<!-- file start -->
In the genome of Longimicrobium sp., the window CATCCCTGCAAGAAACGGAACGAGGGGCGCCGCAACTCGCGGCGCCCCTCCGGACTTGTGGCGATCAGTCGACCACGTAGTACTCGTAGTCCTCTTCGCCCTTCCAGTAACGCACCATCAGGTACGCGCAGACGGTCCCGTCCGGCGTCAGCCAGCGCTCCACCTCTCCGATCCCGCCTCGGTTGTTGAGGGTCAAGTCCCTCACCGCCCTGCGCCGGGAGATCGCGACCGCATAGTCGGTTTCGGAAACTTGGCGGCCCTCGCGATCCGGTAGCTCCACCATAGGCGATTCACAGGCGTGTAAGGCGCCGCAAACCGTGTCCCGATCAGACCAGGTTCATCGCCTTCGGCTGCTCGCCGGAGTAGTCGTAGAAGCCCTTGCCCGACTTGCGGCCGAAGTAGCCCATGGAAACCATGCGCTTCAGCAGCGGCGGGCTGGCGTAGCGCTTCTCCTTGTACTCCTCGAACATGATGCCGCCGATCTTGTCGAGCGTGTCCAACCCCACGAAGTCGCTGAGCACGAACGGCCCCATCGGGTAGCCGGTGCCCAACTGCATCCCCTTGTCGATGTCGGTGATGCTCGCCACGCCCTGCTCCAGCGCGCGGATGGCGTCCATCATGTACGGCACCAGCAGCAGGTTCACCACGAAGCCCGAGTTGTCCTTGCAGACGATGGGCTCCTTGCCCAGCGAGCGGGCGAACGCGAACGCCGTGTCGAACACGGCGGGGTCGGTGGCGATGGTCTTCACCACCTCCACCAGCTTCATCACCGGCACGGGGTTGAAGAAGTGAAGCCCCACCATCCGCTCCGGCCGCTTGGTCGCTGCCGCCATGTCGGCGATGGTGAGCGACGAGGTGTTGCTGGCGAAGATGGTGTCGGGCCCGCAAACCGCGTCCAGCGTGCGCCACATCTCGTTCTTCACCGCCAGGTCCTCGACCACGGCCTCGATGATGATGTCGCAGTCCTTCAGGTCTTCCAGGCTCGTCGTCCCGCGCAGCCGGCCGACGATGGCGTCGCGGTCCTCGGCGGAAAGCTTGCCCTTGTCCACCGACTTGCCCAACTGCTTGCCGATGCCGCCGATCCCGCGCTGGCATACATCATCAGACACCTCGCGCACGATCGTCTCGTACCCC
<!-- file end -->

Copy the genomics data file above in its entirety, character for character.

In the genome of Longimicrobium sp., the window CATCCCTGCAAGAAACGGAACGAGGGGCGCCGCAACTCGCGGCGCCCCTCCGGACTTGTGGCGATCAGTCGACCACGTAGTACTCGTAGTCCTCTTCGCCCTTCCAGTAACGCACCATCAGGTACGCGCAGACGGTCCCGTCCGGCGTCAGCCAGCGCTCCACCTCTCCGATCCCGCCTCGGTTGTTGAGGGTCAAGTCCCTCACCGCCCTGCGCCGGGAGATCGCGACCGCATAGTCGGTTTCGGAAACTTGGCGGCCCTCGCGATCCGGTAGCTCCACCATAGGCGATTCACAGGCGTGTAAGGCGCCGCAAACCGTGTCCCGATCAGACCAGGTTCATCGCCTTCGGCTGCTCGCCGGAGTAGTCGTAGAAGCCCTTGCCCGACTTGCGGCCGAAGTAGCCCATGGAAACCATGCGCTTCAGCAGCGGCGGGCTGGCGTAGCGCTTCTCCTTGTACTCCTCGAACATGATGCCGCCGATCTTGTCGAGCGTGTCCAACCCCACGAAGTCGCTGAGCACGAACGGCCCCATCGGGTAGCCGGTGCCCAACTGCATCCCCTTGTCGATGTCGGTGATGCTCGCCACGCCCTGCTCCAGCGCGCGGATGGCGTCCATCATGTACGGCACCAGCAGCAGGTTCACCACGAAGCCCGAGTTGTCCTTGCAGACGATGGGCTCCTTGCCCAGCGAGCGGGCGAACGCGAACGCCGTGTCGAACACGGCGGGGTCGGTGGCGATGGTCTTCACCACCTCCACCAGCTTCATCACCGGCACGGGGTTGAAGAAGTGAAGCCCCACCATCCGCTCCGGCCGCTTGGTCGCTGCCGCCATGTCGGCGATGGTGAGCGACGAGGTGTTGCTGGCGAAGATGGTGTCGGGCCCGCAAACCGCGTCCAGCGTGCGCCACATCTCGTTCTTCACCGCCAGGTCCTCGACCACGGCCTCGATGATGATGTCGCAGTCCTTCAGGTCTTCCAGGCTCGTCGTCCCGCGCAGCCGGCCGACGATGGCGTCGCGGTCCTCGGCGGAAAGCTTGCCCTTGTCCACCGACTTGCCCAACTGCTTGCCGATGCCGCCGATCCCGCGCTGGCATACATCATCAGACACCTCGCGCACGATCGTCTCGTACCCC